• Comment on what they are doing in a loud manner - this one is a gamble. Often, if you declare your disinterest or nervousness loudly enough, it will stop the other person from bothering you. Additionally, other people might hear it and come to your aid. Unfortunately, if you misread the situation, you've just yelled at someone/embarrassed them for no reason, and you look like the crazy person. Also, this one asks for you to rely on others and if the Bystander Effect has taught me anything, it's that people do not always act, even when they want to.
Two last funny options:
  • Tell them you have diarrhea, prone to projectile vomiting, or some other kind of typically gross or wanted condition.
  • Give them the face, as seen here:
  • Finally, you can tell them you know a crazy guy in a cape, because hey, you do. 
And there you go, I hope this list has helped, and if you have any other suggestions, other than the obvious one of punching someone in the face, please feel free to comment below.

Thanks for reading, remember, "Stay alert! Stay safe!"

Monday, 5 March 2012

The CAPTCHA protocol, how I loath you...

Alright, rant time. I hate CAPTCHA. It's difficult to properly phrase that because CAPTCHA stands for: Completely Automatic Public Turing test to tell Computers and Humans Apart. So, with that in mind, forgive any grammatical errors which may be present in this blog.

But, I hate them! Hate may be a strong word, but with a privileged, first-world, university attending, internet using student, there's not much to complain about, really. Sure, debt, lack of time, stress, blah blah, I can and will complain about those later. For now, suffice it to say, I hate those smeared, blurred, stroked-through pictures meant to tell if I am a human or not.

I understand the need, really. In a world of advancing technology and declining morality, it's important to have safeguards which protect us from the scum of humanity. Problem is, there is an inherent lack of sense involved with establishing a technology-based safeguard especially when you're dealing with techno-pirates. I mean, you make the best anti-virus software, some kid in his basement cracks it, makes a better one and locks YOU out. This is happening all the time and it's an interesting problem I'm sure the NSA is all too tired of.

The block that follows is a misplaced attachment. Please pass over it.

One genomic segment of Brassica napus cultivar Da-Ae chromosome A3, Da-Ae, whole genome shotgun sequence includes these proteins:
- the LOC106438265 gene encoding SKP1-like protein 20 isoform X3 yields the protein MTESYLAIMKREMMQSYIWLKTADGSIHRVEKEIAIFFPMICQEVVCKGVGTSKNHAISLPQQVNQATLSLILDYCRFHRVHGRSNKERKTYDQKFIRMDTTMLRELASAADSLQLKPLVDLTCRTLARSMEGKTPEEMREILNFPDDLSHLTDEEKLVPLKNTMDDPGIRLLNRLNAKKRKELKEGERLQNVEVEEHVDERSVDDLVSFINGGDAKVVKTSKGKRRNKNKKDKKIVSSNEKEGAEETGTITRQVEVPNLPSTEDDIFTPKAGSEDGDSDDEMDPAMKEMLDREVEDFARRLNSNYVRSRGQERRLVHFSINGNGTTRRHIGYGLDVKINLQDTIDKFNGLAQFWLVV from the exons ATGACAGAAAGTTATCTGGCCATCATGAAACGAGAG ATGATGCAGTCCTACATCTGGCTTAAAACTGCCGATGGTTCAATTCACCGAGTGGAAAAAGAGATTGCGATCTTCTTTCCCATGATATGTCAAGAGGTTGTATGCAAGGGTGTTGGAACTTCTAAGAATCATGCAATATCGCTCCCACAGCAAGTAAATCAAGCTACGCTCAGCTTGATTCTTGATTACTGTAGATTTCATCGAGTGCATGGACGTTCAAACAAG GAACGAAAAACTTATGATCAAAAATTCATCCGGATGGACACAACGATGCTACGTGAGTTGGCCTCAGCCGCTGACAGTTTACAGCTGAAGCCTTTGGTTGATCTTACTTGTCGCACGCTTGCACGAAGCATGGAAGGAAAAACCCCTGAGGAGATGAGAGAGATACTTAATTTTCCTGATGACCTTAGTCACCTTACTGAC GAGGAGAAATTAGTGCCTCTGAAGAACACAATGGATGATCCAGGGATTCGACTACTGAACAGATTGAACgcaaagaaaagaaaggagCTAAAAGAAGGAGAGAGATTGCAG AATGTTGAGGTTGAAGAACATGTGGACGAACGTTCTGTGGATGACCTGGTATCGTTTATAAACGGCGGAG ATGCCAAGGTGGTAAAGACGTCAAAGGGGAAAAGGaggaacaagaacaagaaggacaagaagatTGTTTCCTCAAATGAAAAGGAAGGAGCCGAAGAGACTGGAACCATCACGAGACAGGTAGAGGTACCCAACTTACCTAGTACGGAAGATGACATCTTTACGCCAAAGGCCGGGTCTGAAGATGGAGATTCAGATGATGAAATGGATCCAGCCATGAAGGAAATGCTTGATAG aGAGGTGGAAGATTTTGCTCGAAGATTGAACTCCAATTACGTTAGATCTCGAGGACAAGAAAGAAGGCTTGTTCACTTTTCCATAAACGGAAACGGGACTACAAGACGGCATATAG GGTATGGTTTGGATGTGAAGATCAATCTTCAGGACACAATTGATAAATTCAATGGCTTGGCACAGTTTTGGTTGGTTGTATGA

But, let's not go too far off the deep end here. This rant is about CAPTCHA, and in case you don't know that term, here is an example:

What the hell is this!?

Now, technically, the term CAPTCHA refers to any protocol which is made to authenticate the user is a human, such as a box which must be clicked in order to proceed, but specifically, I hate the use of images of letters or symbols which must be identified to gain access. The letters are always so smeared, and so hard to read, which is kind of the point, but it gets me because I fail at those more often than not. The example above is a real example, and what the hell do I type here?

And, it's only going to get worse. With programs such as Google Goggles, computers are gaining the ability to identify patterns visually, something us puny humans have been claiming is so special about our brains for years. Well, it's coming people. Judgement day (Terminator style) is coming, and CAPTCHAs will not help us.

Honestly, I fail at these things more often than not. I mean, if it's a word, even an obscure one, that's not so bad, but when it's a series of overlapping letters, with lines drawn through them, I freak out. Honestly, CAPTCHAs should just have a feature which turns your computer's microphone on after the first attempt and if it hears someone screaming bloody murder, swearing, and smashing fists onto desks, then it should just allow us to pass through. Of course, then hackers and A.I.s will just record said sounds, or generate them and that will allow them to bypass that safeguard.

Problem is, as I've been alluding to this whole time, is that there will be zero way to perfectly identify or differentiate between us and A.I.s soon. Sure, we can make the tests harder, such as this comic here:
but, as we've seen on Jeopardy, a la IBM's Watson, people are continuously trying to upgrade and improve computers, make them more human, make them able to do what we do, and well, it's working.

No amount of fantasy or science fiction is going to convince me that humans and computers will be distinct groups in the future. We will add implants, computers will add chips to make them feel, and CAPTCHAs will not only be obsolete, they'll be racist.